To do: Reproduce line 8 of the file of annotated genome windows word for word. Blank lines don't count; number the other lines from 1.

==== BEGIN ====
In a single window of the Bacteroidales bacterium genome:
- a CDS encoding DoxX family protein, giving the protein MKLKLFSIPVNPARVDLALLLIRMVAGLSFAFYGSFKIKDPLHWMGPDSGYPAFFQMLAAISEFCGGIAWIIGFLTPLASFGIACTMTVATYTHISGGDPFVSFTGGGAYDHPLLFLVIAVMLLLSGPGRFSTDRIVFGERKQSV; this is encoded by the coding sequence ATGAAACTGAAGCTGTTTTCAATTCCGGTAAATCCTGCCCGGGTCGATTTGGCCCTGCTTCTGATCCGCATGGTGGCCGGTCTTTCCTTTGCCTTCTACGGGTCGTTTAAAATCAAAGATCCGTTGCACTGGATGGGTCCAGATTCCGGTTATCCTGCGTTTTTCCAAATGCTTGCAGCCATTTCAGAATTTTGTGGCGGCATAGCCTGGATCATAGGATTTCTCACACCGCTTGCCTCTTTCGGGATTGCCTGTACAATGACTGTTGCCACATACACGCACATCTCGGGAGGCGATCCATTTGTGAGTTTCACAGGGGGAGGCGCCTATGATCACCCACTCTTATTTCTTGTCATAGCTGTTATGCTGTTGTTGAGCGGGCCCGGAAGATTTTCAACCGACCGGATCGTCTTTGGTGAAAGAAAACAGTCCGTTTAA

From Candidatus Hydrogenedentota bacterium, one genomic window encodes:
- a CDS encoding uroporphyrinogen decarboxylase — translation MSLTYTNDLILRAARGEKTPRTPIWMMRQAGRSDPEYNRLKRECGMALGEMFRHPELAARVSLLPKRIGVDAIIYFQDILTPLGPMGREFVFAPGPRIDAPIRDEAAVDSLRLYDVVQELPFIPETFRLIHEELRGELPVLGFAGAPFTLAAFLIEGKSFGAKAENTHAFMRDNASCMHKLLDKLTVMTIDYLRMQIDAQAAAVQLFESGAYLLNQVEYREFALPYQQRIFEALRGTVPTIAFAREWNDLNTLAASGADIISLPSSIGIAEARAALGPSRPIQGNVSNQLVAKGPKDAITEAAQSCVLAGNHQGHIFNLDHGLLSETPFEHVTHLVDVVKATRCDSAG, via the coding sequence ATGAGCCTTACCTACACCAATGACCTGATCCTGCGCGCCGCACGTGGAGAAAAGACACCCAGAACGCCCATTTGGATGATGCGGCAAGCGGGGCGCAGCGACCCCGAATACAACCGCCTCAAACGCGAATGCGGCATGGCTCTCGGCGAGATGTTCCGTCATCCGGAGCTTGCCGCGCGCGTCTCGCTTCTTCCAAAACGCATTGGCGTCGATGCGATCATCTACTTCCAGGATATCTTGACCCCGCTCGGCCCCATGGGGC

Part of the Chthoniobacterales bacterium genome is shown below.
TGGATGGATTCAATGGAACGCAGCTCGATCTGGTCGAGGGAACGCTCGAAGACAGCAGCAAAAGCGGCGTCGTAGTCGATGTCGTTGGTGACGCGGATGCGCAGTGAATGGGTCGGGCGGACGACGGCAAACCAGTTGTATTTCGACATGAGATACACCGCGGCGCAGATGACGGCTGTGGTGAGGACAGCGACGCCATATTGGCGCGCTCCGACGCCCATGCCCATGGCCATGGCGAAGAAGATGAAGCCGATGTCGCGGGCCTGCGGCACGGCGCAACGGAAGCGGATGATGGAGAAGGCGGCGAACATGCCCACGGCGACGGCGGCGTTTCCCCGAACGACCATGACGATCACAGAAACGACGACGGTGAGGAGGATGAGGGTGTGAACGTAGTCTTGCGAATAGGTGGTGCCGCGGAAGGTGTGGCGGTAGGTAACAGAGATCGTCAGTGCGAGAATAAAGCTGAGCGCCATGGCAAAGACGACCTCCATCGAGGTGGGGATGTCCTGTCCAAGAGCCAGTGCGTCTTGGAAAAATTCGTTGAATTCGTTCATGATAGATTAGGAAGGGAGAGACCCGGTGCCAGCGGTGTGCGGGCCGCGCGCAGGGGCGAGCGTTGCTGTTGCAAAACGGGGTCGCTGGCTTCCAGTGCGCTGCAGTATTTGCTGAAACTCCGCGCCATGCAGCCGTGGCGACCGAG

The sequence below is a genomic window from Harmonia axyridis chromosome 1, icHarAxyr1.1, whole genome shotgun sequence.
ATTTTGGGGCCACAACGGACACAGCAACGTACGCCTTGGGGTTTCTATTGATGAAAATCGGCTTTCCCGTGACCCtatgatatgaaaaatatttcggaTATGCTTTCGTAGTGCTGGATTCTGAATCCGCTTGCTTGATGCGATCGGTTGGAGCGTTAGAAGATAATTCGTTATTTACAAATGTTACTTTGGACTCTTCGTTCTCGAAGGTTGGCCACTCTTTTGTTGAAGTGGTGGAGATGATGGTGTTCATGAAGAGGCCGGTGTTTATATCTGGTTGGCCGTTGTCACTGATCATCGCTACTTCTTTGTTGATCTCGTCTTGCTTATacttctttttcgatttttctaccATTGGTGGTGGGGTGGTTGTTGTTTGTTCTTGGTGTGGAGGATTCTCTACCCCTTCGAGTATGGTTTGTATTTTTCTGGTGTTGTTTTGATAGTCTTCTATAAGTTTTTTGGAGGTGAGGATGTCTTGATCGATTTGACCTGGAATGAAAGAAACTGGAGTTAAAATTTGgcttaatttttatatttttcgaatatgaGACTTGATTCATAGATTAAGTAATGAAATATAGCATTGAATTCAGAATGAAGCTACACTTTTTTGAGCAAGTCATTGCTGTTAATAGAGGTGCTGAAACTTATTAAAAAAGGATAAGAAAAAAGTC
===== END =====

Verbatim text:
ATTTTGGGGCCACAACGGACACAGCAACGTACGCCTTGGGGTTTCTATTGATGAAAATCGGCTTTCCCGTGACCCtatgatatgaaaaatatttcggaTATGCTTTCGTAGTGCTGGATTCTGAATCCGCTTGCTTGATGCGATCGGTTGGAGCGTTAGAAGATAATTCGTTATTTACAAATGTTACTTTGGACTCTTCGTTCTCGAAGGTTGGCCACTCTTTTGTTGAAGTGGTGGAGATGATGGTGTTCATGAAGAGGCCGGTGTTTATATCTGGTTGGCCGTTGTCACTGATCATCGCTACTTCTTTGTTGATCTCGTCTTGCTTATacttctttttcgatttttctaccATTGGTGGTGGGGTGGTTGTTGTTTGTTCTTGGTGTGGAGGATTCTCTACCCCTTCGAGTATGGTTTGTATTTTTCTGGTGTTGTTTTGATAGTCTTCTATAAGTTTTTTGGAGGTGAGGATGTCTTGATCGATTTGACCTGGAATGAAAGAAACTGGAGTTAAAATTTGgcttaatttttatatttttcgaatatgaGACTTGATTCATAGATTAAGTAATGAAATATAGCATTGAATTCAGAATGAAGCTACACTTTTTTGAGCAAGTCATTGCTGTTAATAGAGGTGCTGAAACTTATTAAAAAAGGATAAGAAAAAAGTC